In Higher Education Reconceived: A Geography of Change, authors Sherrie Reynolds and Toni Craven examine the process of change in higher education as they engage the reader in conversation in both how we relate to ourselves and to one another. They draw on modern and post-modern elements of higher education as well as personal narratives to address personal change, emergent change, and changing ideas about learning, curriculum, and communities of learning. The traditional view in higher education is that teaching causes learning. However, from the perspective of a new sciences view of chaos and complexity, they assess how, as our ideas of student learning, research, and disciplines have developed, our understanding of teaching has evolved as well. Throughout, the authors intimate a sense of the spiritual in the processes of teaching and learning.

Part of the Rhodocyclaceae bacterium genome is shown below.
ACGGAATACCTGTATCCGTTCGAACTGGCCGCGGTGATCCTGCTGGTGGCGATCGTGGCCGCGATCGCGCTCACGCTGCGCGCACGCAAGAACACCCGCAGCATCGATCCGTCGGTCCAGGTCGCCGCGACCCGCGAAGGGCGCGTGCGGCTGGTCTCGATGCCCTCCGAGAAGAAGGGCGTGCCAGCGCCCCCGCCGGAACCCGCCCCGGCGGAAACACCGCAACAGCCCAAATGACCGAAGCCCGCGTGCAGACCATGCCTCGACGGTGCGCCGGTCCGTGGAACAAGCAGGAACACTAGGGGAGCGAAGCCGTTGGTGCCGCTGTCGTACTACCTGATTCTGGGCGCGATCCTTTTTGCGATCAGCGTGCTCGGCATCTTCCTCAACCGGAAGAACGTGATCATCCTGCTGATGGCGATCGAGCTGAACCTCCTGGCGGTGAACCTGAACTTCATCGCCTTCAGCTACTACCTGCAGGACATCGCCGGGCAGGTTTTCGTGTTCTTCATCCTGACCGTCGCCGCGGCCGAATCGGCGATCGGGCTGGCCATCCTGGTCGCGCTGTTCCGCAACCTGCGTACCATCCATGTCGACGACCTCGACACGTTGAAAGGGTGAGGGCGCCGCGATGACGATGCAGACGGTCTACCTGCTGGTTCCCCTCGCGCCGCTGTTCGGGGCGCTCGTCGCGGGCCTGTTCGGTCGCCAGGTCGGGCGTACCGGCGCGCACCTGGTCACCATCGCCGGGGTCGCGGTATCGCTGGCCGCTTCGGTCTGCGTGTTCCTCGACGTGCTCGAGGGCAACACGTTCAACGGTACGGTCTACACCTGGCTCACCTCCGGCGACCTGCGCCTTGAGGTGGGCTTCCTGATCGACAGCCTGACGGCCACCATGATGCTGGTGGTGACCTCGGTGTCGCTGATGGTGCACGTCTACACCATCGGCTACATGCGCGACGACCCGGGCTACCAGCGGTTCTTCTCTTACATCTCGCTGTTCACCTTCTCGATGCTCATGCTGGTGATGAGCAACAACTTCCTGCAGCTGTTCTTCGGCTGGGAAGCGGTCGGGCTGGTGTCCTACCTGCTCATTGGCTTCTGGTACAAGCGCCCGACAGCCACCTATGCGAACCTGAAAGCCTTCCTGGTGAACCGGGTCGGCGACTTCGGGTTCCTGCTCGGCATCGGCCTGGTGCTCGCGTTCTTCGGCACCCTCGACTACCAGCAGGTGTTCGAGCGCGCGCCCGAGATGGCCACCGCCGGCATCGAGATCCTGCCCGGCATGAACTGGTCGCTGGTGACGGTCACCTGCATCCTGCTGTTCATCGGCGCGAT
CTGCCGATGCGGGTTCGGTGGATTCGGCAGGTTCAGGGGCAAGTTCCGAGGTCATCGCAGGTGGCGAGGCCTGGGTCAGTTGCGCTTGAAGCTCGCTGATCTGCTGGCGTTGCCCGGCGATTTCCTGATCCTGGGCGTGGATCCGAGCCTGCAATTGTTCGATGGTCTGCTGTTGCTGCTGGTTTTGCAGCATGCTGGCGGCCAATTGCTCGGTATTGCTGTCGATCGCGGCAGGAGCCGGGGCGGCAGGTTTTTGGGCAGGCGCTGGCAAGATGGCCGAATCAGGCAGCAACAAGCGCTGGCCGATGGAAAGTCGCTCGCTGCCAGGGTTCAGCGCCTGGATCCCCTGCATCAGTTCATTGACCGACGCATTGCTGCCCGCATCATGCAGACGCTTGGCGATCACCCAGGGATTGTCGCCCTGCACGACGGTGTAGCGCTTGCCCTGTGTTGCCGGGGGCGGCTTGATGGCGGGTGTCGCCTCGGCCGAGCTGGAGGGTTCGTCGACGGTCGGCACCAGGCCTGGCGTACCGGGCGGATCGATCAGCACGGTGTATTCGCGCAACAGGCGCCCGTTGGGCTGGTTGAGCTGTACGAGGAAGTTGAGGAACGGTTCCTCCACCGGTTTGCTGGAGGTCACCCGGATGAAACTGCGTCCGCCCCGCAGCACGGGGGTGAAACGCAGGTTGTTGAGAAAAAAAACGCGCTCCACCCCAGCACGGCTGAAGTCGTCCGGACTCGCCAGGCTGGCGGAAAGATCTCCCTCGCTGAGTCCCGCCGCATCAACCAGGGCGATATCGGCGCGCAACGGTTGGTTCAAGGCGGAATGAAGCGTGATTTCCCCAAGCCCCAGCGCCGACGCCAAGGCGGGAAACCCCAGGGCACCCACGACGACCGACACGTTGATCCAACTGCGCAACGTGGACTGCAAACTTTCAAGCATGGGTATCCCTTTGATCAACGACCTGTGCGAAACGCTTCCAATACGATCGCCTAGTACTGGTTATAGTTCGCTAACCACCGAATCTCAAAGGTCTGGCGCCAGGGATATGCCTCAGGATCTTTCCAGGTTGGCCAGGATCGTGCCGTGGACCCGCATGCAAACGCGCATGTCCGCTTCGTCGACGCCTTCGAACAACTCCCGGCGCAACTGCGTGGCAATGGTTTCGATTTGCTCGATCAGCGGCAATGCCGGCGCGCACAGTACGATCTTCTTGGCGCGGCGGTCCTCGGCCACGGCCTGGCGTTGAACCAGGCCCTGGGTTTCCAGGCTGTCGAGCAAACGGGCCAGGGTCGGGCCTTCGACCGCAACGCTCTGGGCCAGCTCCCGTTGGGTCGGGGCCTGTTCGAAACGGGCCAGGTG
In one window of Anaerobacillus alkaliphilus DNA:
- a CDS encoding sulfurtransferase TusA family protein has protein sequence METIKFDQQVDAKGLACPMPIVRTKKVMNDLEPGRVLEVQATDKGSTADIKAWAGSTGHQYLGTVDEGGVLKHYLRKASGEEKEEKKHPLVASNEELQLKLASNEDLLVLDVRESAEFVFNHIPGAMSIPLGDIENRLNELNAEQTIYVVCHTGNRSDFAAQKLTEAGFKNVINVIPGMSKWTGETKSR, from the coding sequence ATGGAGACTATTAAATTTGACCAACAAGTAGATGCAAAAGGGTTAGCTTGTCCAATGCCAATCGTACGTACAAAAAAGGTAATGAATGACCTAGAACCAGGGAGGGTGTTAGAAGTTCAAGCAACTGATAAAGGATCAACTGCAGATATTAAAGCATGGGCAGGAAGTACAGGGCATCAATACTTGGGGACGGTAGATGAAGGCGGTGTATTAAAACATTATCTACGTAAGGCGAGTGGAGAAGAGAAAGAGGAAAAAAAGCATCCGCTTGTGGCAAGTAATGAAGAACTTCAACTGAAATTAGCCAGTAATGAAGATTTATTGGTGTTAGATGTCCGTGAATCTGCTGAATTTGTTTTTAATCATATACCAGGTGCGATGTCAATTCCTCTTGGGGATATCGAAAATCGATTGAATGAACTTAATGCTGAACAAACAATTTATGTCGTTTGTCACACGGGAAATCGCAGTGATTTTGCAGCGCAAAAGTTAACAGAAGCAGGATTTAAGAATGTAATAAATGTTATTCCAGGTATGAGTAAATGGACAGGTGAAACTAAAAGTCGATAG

This impressively holistic volume, which engages the reader in dialogue with the authors while encouraging meditation on the multidimensional journey of teaching and learning, sheds new light on current paradigms of education as well as present ways of living together in a pluralistic and globally connected world. Opening each chapter with a labyrinth illustration to depict the winding and porous nature of the topic, this volume should find a place on every educator’s bookshelf. As teacher-scholars together discover a new understanding of higher education fit for our times, they should never forget that—as Sherrie put it—“Being a university professor is a sacred trust.”